He is a Nobel Prize winner, poet laureate and taboo-breaker, a man who polarizes and provokes. He's a critical, occasionally angry, politically engaged citizen, but above all, a great author: Günter Grass turns 85.
This life full of highs and lows, magic moments and disavowals, began on October 16, 1927.
Günter Grass comes from the proverbial "humble beginnings." His parents ran a convenience store in Gdansk, the clientele were poor, their apartment was cramped and the local area was Catholic. "A childhood between the Holy Spirit and Hitler," wrote Grass's biographer Michael Jürgs.
At the age of 17, Grass witnessed the atrocities of the Second World War, as an anti-aircraft auxiliary in 1944 and later as a member of the elite Waffen SS. Only decades later would Grass reveal his involvement in the war - causing a sizeable scandal. His main concern during the war itself was to survive.
In the young post-war Germany, Grass occupied himself with artistic endeavors, studied sculpture and graphics, played in a jazz band, traveled and, in 1956, stopped for a time in Paris.
The life Grass led with his first wife was more modest than illustrious, but it is where his stellar literary career began. Grass wrote his first novel "The Tin Drum," published in 1959, causing a furor in the stuffy German society of the period.
The book went on to be an international success, translated into numerous languages and adapted for film. Exactly 40 years later, its creator would win the Nobel Prize for Literature for the book and his life's work.
Prolific creative output
Günter Grass has written dramas and poems, but mainly fiction - the list of his works is long and illustrious, including famous novels like "Dog Years" and "Local Anesthetic," as well as "The Flounder," "The Rat," "The Call of the Toad," "Crabwalk" and many others.
Grass's literary works are concerned with political relations and societal upheaval, for example the role of intellectuals in the Uprising of 1953 in the German Democratic Republic, the student rebellions of 1968, general elections in Germany, issues regarding the future, East-West politics, the sinking of a ship carrying refugees in the Baltic Sea in 1945. Reconciliation with Poland also remained a matter close to the Gdansk-born author's heart.
His later books never quite met the same level of enthusiasm as the story of the drumming Oskar Matzerath, but they were also successes - and talking points for the literary-loving country. For some, his books were too cumbersome, too polemical and not artistic enough.
Morality and politics
To this day, however, Günter Grass has remained a creative and multi-talented artist - a novelist, poet, graphic artist, sculptor and, occasionally, a book illustrator. He's also intentionally attracted attention for his political interventions; for a long time now he's been regarded as a type of "moral authority" in Germany.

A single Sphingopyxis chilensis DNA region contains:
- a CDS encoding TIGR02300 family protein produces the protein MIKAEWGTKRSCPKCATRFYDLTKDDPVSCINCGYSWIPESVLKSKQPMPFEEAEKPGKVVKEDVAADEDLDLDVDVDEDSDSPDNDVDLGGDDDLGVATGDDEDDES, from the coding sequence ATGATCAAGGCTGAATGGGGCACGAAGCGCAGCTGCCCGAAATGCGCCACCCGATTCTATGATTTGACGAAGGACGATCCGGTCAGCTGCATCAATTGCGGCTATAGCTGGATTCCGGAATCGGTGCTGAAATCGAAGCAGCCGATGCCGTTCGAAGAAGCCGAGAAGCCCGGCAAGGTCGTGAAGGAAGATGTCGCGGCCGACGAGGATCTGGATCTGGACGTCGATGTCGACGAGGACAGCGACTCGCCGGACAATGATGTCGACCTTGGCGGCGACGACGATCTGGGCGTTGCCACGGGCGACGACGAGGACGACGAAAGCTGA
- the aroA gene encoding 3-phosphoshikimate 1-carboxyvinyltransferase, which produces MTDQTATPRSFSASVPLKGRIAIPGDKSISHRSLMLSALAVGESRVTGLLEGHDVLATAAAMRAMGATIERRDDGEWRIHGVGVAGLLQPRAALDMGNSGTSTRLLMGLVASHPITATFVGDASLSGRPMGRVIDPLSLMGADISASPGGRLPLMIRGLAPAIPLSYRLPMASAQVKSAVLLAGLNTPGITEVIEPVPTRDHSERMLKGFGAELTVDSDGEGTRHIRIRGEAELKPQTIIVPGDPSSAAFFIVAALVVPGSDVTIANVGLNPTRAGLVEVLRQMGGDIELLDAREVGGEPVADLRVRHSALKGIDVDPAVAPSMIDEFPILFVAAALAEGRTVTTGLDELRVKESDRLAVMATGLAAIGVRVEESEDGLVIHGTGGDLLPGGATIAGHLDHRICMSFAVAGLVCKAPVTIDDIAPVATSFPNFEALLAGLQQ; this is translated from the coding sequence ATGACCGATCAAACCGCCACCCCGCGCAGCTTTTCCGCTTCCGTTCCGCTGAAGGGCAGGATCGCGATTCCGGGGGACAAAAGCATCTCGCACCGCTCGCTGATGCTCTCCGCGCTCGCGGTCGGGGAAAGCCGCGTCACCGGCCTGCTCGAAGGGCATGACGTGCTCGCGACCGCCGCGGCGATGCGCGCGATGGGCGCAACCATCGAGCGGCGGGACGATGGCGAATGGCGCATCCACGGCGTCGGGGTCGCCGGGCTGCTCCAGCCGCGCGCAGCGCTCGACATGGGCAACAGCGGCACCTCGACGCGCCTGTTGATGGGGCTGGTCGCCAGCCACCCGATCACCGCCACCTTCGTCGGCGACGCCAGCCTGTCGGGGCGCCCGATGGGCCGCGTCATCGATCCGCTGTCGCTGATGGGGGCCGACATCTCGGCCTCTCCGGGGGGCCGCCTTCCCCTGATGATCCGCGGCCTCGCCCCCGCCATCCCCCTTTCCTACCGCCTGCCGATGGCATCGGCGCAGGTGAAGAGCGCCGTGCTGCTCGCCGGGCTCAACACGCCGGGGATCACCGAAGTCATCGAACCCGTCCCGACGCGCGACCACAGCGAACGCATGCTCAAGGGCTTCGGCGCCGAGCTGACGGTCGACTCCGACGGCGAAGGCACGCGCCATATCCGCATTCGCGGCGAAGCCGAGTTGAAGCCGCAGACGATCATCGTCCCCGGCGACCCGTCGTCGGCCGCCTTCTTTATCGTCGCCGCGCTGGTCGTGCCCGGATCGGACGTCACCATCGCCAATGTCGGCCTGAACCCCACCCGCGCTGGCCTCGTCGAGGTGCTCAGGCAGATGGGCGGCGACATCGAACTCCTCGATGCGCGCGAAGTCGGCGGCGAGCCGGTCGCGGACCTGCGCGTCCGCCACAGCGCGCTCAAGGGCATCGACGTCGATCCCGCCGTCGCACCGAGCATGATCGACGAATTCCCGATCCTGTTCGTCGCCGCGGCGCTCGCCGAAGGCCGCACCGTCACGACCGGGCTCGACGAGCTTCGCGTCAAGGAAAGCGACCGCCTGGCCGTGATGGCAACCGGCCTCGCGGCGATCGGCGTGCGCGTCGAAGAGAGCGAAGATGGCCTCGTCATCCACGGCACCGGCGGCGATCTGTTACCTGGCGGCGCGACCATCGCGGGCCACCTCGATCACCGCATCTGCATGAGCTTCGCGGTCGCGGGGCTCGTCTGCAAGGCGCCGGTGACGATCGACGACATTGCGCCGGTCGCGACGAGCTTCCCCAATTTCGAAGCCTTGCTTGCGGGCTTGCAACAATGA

Since 1961, Grass has been involved with the Social Democratic Party of Germany (SPD) without being a member of the party. He supported Will Brandt's election campaign in 1969 and later joined the party, only to give up his party membership in protest over reforms to asylum law.
But Grass has remained what he always was: an occasionally blustering, always critical contemporary observer, an independent leftist who, on the strength of his own reputation, powerfully and eloquently voices his opinions, campaigning against the deportation of the Kurds, for former forced laborers of the National Socialist regime, for human rights, for persecuted authors, against wars and for wars.
Then in 2006 he admitted his own failings during the Second World War. When Grass revealed his membership in the Waffen SS as a 17-year-old, it led to a highly charged public debate both within and outside of Germany.
The shadow of silent complicity was cast over his reputation for moral integrity. Grass became resentful. The writer, who had always argued for an unsparing, brutally honest handling of the National Socialist past in Germany, was suddenly considered a hypocrite.
The aged writer and the public at large had become estranged. Günter Grass the moral authority was obviously no longer required. Then in April 2012, Grass published a lyric text entitled "What Must Be Said," causing yet another scandal which went far beyond the borders of Germany.
The text, presented in the form of a poem, was an unveiled critique of Israeli political policy. Grass warned of an Israeli nuclear attack on Iran and labeled the country, its nuclear capacities and occupation policies, a threat to world peace. The poem provoked outrage; the author became persona non grata; accusations of anti-Semitism began to circulate.
But Günter Grass remains a role model - not least for his young, literary colleagues. Uwe Tellkamp described him as one of the "strongest narrative powers in German literature," while Moritz Rinke casually called him the "maybe most interesting multi-faceted dinosaur."
Grass has recently published a book of poetry called "Eintagsfliegen" ("Mayflies"). And he wouldn't Günter Grass if the book did not broach political themes. But the 85-year-old is now concerned with other themes as well, like age, loss and death.
Jazz and cigarettes
That Günter Grass is also a good-humored, witty, sensitive contemporary is a fact best known to the few who know him outside of the literary context. He's still passionate about jazz, for example. Three years ago, Grass and his friend, musician Günter Baby Sommer, gave a celebrated musical-literary performance on the stage at the Frankfurt Book Fair.
Insiders also know that Grass also likes to cook, is partial to good red wine, and at 85 refuses to quit smoking. He likes to present himself as a patriarch in the middle of his large extended family. Just as Goethe wrote: "Here I am Man, here dare it to be!"